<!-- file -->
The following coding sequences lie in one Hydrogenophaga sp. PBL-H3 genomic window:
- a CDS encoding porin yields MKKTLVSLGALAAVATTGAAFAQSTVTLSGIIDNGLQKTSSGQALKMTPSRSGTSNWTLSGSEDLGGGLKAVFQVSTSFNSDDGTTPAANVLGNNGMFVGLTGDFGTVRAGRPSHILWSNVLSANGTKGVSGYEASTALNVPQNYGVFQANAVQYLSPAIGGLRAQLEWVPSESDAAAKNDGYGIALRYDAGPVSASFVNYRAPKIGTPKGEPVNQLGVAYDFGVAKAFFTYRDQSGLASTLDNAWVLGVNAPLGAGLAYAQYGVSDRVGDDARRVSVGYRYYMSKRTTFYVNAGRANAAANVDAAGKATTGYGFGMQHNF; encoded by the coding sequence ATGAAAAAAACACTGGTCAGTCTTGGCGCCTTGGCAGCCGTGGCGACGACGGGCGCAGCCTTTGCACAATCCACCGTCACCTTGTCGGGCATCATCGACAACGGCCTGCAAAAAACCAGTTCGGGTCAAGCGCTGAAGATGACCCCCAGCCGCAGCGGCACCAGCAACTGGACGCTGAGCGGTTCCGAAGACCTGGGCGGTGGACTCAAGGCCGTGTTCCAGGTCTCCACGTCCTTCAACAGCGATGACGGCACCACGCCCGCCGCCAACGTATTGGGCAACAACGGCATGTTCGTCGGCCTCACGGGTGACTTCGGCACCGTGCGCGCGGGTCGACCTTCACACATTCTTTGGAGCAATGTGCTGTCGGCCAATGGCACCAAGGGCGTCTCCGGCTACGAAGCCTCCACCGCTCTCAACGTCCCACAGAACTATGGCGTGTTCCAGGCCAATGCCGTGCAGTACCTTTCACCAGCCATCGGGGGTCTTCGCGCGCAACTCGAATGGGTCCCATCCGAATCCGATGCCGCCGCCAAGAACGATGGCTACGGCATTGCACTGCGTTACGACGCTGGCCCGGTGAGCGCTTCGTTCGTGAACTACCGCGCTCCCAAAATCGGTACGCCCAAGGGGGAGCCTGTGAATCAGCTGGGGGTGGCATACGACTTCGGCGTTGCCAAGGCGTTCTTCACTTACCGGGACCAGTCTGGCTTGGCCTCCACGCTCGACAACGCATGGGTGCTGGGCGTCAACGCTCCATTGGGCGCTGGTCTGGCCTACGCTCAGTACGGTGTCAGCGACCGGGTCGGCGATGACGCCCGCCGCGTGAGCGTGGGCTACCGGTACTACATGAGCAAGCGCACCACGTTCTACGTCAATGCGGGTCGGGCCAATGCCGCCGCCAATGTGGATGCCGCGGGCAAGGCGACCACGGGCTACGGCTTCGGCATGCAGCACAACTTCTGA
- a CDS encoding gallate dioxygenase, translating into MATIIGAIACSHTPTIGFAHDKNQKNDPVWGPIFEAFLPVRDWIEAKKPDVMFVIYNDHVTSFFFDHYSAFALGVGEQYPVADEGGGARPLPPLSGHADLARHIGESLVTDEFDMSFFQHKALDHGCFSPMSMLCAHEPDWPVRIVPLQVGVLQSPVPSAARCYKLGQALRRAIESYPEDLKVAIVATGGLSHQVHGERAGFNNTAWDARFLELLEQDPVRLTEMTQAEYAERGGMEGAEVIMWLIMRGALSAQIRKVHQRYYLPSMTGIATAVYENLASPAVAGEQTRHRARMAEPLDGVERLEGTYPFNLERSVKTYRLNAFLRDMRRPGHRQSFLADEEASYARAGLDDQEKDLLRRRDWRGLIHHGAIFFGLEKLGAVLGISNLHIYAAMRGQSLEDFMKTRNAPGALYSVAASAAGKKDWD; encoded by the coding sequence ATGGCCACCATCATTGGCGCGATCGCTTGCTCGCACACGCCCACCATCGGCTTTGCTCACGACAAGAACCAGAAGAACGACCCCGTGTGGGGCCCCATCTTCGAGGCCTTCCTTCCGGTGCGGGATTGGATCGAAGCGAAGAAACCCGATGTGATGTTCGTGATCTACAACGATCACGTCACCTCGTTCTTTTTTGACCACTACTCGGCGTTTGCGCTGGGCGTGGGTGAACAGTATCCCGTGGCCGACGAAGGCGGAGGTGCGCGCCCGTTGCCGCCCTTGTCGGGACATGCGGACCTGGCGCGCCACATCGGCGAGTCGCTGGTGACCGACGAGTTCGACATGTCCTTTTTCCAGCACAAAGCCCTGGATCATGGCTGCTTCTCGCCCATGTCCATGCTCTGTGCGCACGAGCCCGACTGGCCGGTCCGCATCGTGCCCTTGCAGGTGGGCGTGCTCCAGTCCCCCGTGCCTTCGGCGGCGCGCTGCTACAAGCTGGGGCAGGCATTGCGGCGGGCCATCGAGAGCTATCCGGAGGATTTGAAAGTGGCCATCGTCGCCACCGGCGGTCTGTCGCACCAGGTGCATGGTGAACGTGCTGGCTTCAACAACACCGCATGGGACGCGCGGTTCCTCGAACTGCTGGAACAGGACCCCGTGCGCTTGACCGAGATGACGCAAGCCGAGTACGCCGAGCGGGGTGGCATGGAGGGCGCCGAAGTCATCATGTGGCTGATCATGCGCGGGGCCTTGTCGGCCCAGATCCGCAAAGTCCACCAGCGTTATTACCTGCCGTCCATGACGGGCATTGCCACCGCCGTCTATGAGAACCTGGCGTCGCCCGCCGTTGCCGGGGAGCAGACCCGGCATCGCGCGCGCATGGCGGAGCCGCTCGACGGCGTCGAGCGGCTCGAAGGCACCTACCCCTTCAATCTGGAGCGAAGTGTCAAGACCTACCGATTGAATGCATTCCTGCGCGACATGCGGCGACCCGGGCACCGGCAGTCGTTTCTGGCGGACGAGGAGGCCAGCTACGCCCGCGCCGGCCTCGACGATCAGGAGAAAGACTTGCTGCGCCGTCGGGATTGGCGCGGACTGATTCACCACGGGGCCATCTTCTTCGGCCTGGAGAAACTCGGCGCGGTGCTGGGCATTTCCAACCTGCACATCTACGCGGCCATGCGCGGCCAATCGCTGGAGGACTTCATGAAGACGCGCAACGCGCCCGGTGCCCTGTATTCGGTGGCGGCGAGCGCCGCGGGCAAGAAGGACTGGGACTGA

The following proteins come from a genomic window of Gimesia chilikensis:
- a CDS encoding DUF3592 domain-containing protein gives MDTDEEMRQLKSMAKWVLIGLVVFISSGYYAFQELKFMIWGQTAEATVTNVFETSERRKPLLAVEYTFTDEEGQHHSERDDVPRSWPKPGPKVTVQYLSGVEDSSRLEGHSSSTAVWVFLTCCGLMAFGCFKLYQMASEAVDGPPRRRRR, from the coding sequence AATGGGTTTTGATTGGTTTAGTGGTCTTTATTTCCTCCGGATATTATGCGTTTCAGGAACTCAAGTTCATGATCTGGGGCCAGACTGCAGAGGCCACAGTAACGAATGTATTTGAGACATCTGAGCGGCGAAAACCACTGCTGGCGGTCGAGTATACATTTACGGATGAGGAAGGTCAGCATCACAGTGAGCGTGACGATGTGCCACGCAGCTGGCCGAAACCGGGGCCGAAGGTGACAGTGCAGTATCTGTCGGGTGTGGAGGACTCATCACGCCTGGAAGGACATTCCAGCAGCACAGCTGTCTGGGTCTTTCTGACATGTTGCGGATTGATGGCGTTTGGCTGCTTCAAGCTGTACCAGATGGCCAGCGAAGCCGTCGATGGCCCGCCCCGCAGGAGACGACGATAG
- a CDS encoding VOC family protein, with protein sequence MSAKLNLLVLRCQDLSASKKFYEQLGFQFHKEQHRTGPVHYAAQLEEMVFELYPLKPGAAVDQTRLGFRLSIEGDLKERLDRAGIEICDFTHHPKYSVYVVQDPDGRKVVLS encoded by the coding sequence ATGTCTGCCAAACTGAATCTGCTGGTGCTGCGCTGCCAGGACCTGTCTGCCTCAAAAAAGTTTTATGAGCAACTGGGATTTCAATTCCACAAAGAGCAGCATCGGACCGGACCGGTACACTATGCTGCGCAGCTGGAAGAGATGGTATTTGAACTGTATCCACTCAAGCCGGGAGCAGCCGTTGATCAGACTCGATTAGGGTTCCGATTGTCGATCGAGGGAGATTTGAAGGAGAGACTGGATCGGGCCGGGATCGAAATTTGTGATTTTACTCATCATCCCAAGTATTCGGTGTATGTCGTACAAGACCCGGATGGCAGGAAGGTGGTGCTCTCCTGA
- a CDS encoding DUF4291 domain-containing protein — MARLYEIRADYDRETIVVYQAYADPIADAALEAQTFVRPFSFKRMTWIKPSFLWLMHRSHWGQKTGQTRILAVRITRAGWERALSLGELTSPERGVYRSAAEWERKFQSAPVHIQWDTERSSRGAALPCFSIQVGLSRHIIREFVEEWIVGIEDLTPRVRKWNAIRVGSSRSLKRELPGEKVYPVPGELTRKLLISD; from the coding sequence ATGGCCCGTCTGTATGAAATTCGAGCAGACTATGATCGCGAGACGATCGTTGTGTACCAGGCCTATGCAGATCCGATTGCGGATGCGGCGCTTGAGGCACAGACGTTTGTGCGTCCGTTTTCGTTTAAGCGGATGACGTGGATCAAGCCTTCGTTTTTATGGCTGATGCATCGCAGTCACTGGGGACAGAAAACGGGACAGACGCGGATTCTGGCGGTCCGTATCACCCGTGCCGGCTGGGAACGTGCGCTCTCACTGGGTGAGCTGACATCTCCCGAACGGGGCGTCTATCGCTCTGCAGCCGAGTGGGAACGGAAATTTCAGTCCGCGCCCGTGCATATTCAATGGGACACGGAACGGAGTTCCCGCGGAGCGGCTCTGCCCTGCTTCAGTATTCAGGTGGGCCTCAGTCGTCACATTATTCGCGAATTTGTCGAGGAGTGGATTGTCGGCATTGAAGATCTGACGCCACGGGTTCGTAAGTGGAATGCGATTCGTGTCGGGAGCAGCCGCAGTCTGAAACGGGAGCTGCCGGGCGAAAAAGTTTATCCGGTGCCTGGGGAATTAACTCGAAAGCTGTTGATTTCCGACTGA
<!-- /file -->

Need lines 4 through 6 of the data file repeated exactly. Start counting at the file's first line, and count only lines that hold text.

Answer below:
The following proteins come from a genomic window of Gimesia chilikensis:
- a CDS encoding DUF3592 domain-containing protein gives MDTDEEMRQLKSMAKWVLIGLVVFISSGYYAFQELKFMIWGQTAEATVTNVFETSERRKPLLAVEYTFTDEEGQHHSERDDVPRSWPKPGPKVTVQYLSGVEDSSRLEGHSSSTAVWVFLTCCGLMAFGCFKLYQMASEAVDGPPRRRRR, from the coding sequence AATGGGTTTTGATTGGTTTAGTGGTCTTTATTTCCTCCGGATATTATGCGTTTCAGGAACTCAAGTTCATGATCTGGGGCCAGACTGCAGAGGCCACAGTAACGAATGTATTTGAGACATCTGAGCGGCGAAAACCACTGCTGGCGGTCGAGTATACATTTACGGATGAGGAAGGTCAGCATCACAGTGAGCGTGACGATGTGCCACGCAGCTGGCCGAAACCGGGGCCGAAGGTGACAGTGCAGTATCTGTCGGGTGTGGAGGACTCATCACGCCTGGAAGGACATTCCAGCAGCACAGCTGTCTGGGTCTTTCTGACATGTTGCGGATTGATGGCGTTTGGCTGCTTCAAGCTGTACCAGATGGCCAGCGAAGCCGTCGATGGCCCGCCCCGCAGGAGACGACGATAG
- a CDS encoding VOC family protein, with protein sequence MSAKLNLLVLRCQDLSASKKFYEQLGFQFHKEQHRTGPVHYAAQLEEMVFELYPLKPGAAVDQTRLGFRLSIEGDLKERLDRAGIEICDFTHHPKYSVYVVQDPDGRKVVLS encoded by the coding sequence ATGTCTGCCAAACTGAATCTGCTGGTGCTGCGCTGCCAGGACCTGTCTGCCTCAAAAAAGTTTTATGAGCAACTGGGATTTCAATTCCACAAAGAGCAGCATCGGACCGGACCGGTACACTATGCTGCGCAGCTGGAAGAGATGGTATTTGAACTGTATCCACTCAAGCCGGGAGCAGCCGTTGATCAGACTCGATTAGGGTTCCGATTGTCGATCGAGGGAGATTTGAAGGAGAGACTGGATCGGGCCGGGATCGAAATTTGTGATTTTACTCATCATCCCAAGTATTCGGTGTATGTCGTACAAGACCCGGATGGCAGGAAGGTGGTGCTCTCCTGA